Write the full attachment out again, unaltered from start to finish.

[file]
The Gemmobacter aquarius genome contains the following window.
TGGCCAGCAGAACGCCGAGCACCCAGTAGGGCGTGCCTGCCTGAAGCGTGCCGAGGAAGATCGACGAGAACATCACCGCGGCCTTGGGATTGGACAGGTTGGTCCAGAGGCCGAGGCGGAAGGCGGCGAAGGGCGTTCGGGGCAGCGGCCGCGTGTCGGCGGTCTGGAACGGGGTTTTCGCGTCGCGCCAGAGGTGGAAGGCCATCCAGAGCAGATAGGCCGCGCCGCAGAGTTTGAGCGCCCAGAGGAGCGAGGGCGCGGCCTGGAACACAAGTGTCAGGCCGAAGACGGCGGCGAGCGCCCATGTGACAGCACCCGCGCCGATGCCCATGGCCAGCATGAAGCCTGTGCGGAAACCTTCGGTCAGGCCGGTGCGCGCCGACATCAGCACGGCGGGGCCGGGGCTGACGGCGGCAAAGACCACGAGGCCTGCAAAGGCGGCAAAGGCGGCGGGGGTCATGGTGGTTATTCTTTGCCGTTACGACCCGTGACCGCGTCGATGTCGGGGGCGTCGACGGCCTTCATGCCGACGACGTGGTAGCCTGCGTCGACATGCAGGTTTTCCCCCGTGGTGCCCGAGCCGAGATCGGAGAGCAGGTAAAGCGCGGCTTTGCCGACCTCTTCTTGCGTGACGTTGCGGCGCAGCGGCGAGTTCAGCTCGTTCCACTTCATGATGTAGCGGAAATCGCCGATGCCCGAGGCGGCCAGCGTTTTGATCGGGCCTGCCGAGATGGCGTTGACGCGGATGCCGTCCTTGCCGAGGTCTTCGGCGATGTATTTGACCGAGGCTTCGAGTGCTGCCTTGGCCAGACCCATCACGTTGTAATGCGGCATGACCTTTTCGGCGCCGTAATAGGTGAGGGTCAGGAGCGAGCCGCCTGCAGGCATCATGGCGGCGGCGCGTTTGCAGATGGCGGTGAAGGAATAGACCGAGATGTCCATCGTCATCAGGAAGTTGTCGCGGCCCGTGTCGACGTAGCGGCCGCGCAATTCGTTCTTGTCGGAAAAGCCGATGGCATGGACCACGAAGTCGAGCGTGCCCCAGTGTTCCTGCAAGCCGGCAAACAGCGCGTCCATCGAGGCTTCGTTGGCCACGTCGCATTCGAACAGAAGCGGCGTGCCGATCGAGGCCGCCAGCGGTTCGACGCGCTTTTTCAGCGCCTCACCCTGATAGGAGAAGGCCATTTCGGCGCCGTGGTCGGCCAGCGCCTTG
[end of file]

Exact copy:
The Gemmobacter aquarius genome contains the following window.
TGGCCAGCAGAACGCCGAGCACCCAGTAGGGCGTGCCTGCCTGAAGCGTGCCGAGGAAGATCGACGAGAACATCACCGCGGCCTTGGGATTGGACAGGTTGGTCCAGAGGCCGAGGCGGAAGGCGGCGAAGGGCGTTCGGGGCAGCGGCCGCGTGTCGGCGGTCTGGAACGGGGTTTTCGCGTCGCGCCAGAGGTGGAAGGCCATCCAGAGCAGATAGGCCGCGCCGCAGAGTTTGAGCGCCCAGAGGAGCGAGGGCGCGGCCTGGAACACAAGTGTCAGGCCGAAGACGGCGGCGAGCGCCCATGTGACAGCACCCGCGCCGATGCCCATGGCCAGCATGAAGCCTGTGCGGAAACCTTCGGTCAGGCCGGTGCGCGCCGACATCAGCACGGCGGGGCCGGGGCTGACGGCGGCAAAGACCACGAGGCCTGCAAAGGCGGCAAAGGCGGCGGGGGTCATGGTGGTTATTCTTTGCCGTTACGACCCGTGACCGCGTCGATGTCGGGGGCGTCGACGGCCTTCATGCCGACGACGTGGTAGCCTGCGTCGACATGCAGGTTTTCCCCCGTGGTGCCCGAGCCGAGATCGGAGAGCAGGTAAAGCGCGGCTTTGCCGACCTCTTCTTGCGTGACGTTGCGGCGCAGCGGCGAGTTCAGCTCGTTCCACTTCATGATGTAGCGGAAATCGCCGATGCCCGAGGCGGCCAGCGTTTTGATCGGGCCTGCCGAGATGGCGTTGACGCGGATGCCGTCCTTGCCGAGGTCTTCGGCGATGTATTTGACCGAGGCTTCGAGTGCTGCCTTGGCCAGACCCATCACGTTGTAATGCGGCATGACCTTTTCGGCGCCGTAATAGGTGAGGGTCAGGAGCGAGCCGCCTGCAGGCATCATGGCGGCGGCGCGTTTGCAGATGGCGGTGAAGGAATAGACCGAGATGTCCATCGTCATCAGGAAGTTGTCGCGGCCCGTGTCGACGTAGCGGCCGCGCAATTCGTTCTTGTCGGAAAAGCCGATGGCATGGACCACGAAGTCGAGCGTGCCCCAGTGTTCCTGCAAGCCGGCAAACAGCGCGTCCATCGAGGCTTCGTTGGCCACGTCGCATTCGAACAGAAGCGGCGTGCCGATCGAGGCCGCCAGCGGTTCGACGCGCTTTTTCAGCGCCTCACCCTGATAGGAGAAGGCCATTTCGGCGCCGTGGTCGGCCAGCGCCTTG